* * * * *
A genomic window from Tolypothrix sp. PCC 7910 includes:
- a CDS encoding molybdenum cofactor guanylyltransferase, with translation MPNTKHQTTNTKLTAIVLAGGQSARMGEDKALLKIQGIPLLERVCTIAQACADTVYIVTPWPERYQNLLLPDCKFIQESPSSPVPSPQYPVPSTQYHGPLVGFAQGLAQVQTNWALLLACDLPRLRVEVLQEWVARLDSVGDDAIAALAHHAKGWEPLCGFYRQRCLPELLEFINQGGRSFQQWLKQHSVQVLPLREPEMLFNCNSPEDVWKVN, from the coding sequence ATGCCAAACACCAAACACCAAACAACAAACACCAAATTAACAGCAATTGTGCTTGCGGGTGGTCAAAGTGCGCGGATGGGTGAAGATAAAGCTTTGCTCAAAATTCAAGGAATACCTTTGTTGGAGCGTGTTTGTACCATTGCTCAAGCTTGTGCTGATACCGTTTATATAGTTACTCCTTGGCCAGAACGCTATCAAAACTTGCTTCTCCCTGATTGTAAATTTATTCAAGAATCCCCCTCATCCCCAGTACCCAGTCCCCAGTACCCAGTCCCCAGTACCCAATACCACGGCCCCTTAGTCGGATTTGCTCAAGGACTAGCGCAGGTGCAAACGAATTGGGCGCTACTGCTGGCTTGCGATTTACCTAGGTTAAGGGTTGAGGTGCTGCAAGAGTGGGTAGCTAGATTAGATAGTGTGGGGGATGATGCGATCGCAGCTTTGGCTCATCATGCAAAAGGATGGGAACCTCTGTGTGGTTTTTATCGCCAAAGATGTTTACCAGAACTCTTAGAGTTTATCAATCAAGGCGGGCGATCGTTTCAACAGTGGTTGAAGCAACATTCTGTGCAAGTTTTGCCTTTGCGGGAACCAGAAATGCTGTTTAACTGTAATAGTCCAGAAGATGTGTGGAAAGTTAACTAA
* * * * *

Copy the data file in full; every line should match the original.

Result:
A genomic window from Tolypothrix sp. PCC 7910 includes:
- a CDS encoding molybdenum cofactor guanylyltransferase, with translation MPNTKHQTTNTKLTAIVLAGGQSARMGEDKALLKIQGIPLLERVCTIAQACADTVYIVTPWPERYQNLLLPDCKFIQESPSSPVPSPQYPVPSTQYHGPLVGFAQGLAQVQTNWALLLACDLPRLRVEVLQEWVARLDSVGDDAIAALAHHAKGWEPLCGFYRQRCLPELLEFINQGGRSFQQWLKQHSVQVLPLREPEMLFNCNSPEDVWKVN, from the coding sequence ATGCCAAACACCAAACACCAAACAACAAACACCAAATTAACAGCAATTGTGCTTGCGGGTGGTCAAAGTGCGCGGATGGGTGAAGATAAAGCTTTGCTCAAAATTCAAGGAATACCTTTGTTGGAGCGTGTTTGTACCATTGCTCAAGCTTGTGCTGATACCGTTTATATAGTTACTCCTTGGCCAGAACGCTATCAAAACTTGCTTCTCCCTGATTGTAAATTTATTCAAGAATCCCCCTCATCCCCAGTACCCAGTCCCCAGTACCCAGTCCCCAGTACCCAATACCACGGCCCCTTAGTCGGATTTGCTCAAGGACTAGCGCAGGTGCAAACGAATTGGGCGCTACTGCTGGCTTGCGATTTACCTAGGTTAAGGGTTGAGGTGCTGCAAGAGTGGGTAGCTAGATTAGATAGTGTGGGGGATGATGCGATCGCAGCTTTGGCTCATCATGCAAAAGGATGGGAACCTCTGTGTGGTTTTTATCGCCAAAGATGTTTACCAGAACTCTTAGAGTTTATCAATCAAGGCGGGCGATCGTTTCAACAGTGGTTGAAGCAACATTCTGTGCAAGTTTTGCCTTTGCGGGAACCAGAAATGCTGTTTAACTGTAATAGTCCAGAAGATGTGTGGAAAGTTAACTAA